First Hydrogen Summit for Kent and Medway
Canterbury Christ Church University will host the first Kent and Medway Hydrogen Summit this month, alongside colleagues at the University of Kent and the University of Greenwich.
A new partnership to turbo-charge research, innovation and enterprise in the south east’s horticultural, and food and drink industries has been launched.
Canterbury Christ Church University has joined Growing Kent & Medway to support growth in this critical sector for the UK, of which the region constitutes 40% to the country’s horticulture industry.
As part of the collaboration a new Industrial Agri-Engineering Hub, based at the University’s £65 million Verena Holmes Building, one of the largest STEM buildings in the south east, was launched. The Hub will complement and enhance Growing Kent & Medway’s existing activities for business-led research and innovation in the horticultural, and food and drink sector.
Drawing upon the University’s strengths and resources, the Hub will offer academic expertise in agri-engineering, automation and manufacturing, assistive technologies and applied data analysis and intelligence. As well as providing businesses with access to the University’s cutting-edge facilities.
Speaking at the launch event, Professor Mario Caccamo, CEO of NIAB, lead partner for Growing Kent & Medway, said: “We have achieved much in the last few years since starting Growing Kent & Medway, and now we are looking to the future. To find solutions for some of the grand challenges that we have in our food and agricultural sector. These include how we can produce food for future generations that is environmentally friendly, sustainable and nutritious.
“This new partnership with Canterbury Christ Church University gives us the added and important dimension of engineering. It means we now have a complete picture to support the region and a great partnership that brings together the innovation sector, education institutions and civil leadership; all the elements to become global leaders in this industry and we can look to the future with ambition and optimism.”
This new collaboration also brings together all of Kent and Medway’s universities to provide a comprehensive range of scientific and engineering expertise, and capabilities for businesses. Supporting Growing Kent & Medway’s ambition for the south east to become a world-leading region in research and innovation for horticultural production, food processing, and climate-smart farming technologies.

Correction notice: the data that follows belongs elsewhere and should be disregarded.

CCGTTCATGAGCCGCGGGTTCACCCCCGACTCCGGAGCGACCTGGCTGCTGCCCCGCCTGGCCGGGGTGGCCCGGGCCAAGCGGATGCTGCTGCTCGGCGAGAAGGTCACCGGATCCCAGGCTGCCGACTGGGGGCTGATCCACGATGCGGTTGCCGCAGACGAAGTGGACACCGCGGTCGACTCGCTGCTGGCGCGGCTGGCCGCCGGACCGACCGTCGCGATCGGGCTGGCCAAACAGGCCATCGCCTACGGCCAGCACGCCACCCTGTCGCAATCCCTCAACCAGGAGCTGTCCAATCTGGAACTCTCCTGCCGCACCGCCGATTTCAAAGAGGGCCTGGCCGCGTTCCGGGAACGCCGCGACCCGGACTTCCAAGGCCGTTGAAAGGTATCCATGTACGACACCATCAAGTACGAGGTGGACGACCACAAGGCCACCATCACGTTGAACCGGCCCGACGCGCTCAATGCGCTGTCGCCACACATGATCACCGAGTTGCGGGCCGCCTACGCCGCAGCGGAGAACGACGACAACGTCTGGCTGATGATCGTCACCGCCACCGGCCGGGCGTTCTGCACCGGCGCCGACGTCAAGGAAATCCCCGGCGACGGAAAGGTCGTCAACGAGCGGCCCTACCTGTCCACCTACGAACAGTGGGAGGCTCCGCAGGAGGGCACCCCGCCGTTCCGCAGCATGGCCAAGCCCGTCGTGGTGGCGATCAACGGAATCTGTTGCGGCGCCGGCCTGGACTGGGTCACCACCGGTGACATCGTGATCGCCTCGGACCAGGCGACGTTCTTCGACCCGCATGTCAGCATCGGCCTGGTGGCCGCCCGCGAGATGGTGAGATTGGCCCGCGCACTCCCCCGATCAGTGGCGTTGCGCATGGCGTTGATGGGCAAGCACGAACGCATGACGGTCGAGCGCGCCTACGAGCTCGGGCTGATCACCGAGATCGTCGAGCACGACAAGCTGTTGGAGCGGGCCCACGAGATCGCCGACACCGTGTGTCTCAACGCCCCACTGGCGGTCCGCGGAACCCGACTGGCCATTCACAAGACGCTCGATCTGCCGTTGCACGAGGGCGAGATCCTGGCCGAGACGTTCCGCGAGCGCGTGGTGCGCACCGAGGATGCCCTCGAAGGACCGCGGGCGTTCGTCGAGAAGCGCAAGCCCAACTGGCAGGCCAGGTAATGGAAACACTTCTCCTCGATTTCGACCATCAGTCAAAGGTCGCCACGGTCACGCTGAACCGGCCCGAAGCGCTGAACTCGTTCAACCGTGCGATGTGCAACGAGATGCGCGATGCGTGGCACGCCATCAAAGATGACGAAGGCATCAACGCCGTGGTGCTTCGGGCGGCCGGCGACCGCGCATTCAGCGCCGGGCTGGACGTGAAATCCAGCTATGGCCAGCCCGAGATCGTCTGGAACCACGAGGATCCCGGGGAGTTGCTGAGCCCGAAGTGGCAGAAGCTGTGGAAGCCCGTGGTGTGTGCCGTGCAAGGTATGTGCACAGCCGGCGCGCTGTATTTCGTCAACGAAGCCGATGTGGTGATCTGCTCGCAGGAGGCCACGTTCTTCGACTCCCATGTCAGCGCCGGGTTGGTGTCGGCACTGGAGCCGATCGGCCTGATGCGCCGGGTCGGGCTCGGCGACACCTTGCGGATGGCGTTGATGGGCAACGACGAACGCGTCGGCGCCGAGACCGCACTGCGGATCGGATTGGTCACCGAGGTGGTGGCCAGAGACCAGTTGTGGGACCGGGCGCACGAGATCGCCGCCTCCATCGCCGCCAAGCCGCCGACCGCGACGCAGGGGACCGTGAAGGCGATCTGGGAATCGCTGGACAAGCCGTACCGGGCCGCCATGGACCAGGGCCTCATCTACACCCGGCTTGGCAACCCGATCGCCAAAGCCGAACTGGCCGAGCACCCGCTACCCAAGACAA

Vice-Chancellor of Canterbury Christ Church University, Professor Rama Thirunamachandran OBE DL, said: “We are delighted to launch this new partnership with Growing Kent & Medway, and welcome the opportunities it gives us to work together with local businesses and our neighbouring universities in Kent and Medway. When universities work together we can contribute much more to the region than we would otherwise be able to do in this very important area of industry. We look forward to working together on projects that support our commitment to purse social justice through sustainability, and research to support our communities.”
Professor Mohamed Abdel-Maguid, Dean of the Faculty of Science, Engineering and Social Sciences and Pro Vice-Chancellor (STEM, Global Engagement and Internationalization), emphasised the importance of this development. He said: "The Covid-19 pandemic changed the world in many ways, but one of the main things that it brought to the surface is that growing, producing, and manufacturing locally is no longer a nice-to-have thing. It is a matter of national security. This new partnership, with the support of our regional councils and UK Research and Innovation, can support Growing Kent & Medway to lead the UK in sustainable, nutritious food production."
Home to the Agri-Engineering Hub, the Faculty of Science, Engineering, and Social Sciences stands as one of the most academically diverse institutions in the UK. Professor Abdel-Maguid elaborated on the vision, stating: "We are creating an environment that integrates scientists and engineers with experts from business, law, and other social sciences disciplines and give them the opportunities and first-class research facilities to work together to focus on solving the challenges our society faces, now and in the future.
“The Agri-Engineering Hub is part of our innovation ecosystem alongside our EDGE Hub, STEM Hub, the Data Lab, and the Community Labs. Providing Growing Kent & Medway with access to our Agri-Engineering hub will give them access to everything we offer at the University while enabling our students to work alongside industry experts solving real-world challenges as an integral part of their study to support them in becoming global leaders in their fields."
This partnership is poised to play a pivotal role in propelling Kent and Medway to the forefront of sustainable, nutritious food production, fostering collaboration between academia, industry, and local government. This forward-thinking initiative underscores the University's commitment to addressing the pressing challenges of our time while preparing the next generation of leaders to shape a more sustainable and secure future.
Further information about the Industrial Agri-Engineering Hub can be found on the Growing Kent & Medway website.